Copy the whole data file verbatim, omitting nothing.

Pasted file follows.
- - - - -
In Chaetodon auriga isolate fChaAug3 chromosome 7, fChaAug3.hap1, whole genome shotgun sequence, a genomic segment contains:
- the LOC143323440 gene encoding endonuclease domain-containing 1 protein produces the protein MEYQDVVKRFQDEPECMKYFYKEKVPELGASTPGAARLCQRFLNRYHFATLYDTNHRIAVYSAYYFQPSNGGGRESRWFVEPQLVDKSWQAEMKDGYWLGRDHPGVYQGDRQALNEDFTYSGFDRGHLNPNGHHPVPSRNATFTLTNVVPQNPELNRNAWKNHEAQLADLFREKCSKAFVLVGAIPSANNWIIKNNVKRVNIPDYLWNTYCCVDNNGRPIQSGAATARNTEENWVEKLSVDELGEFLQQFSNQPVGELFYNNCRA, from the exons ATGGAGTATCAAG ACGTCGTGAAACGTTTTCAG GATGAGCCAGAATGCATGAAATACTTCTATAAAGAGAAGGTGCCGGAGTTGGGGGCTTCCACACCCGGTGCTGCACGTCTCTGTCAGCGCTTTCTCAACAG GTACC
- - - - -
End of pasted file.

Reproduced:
In Chaetodon auriga isolate fChaAug3 chromosome 7, fChaAug3.hap1, whole genome shotgun sequence, a genomic segment contains:
- the LOC143323440 gene encoding endonuclease domain-containing 1 protein produces the protein MEYQDVVKRFQDEPECMKYFYKEKVPELGASTPGAARLCQRFLNRYHFATLYDTNHRIAVYSAYYFQPSNGGGRESRWFVEPQLVDKSWQAEMKDGYWLGRDHPGVYQGDRQALNEDFTYSGFDRGHLNPNGHHPVPSRNATFTLTNVVPQNPELNRNAWKNHEAQLADLFREKCSKAFVLVGAIPSANNWIIKNNVKRVNIPDYLWNTYCCVDNNGRPIQSGAATARNTEENWVEKLSVDELGEFLQQFSNQPVGELFYNNCRA, from the exons ATGGAGTATCAAG ACGTCGTGAAACGTTTTCAG GATGAGCCAGAATGCATGAAATACTTCTATAAAGAGAAGGTGCCGGAGTTGGGGGCTTCCACACCCGGTGCTGCACGTCTCTGTCAGCGCTTTCTCAACAG GTACC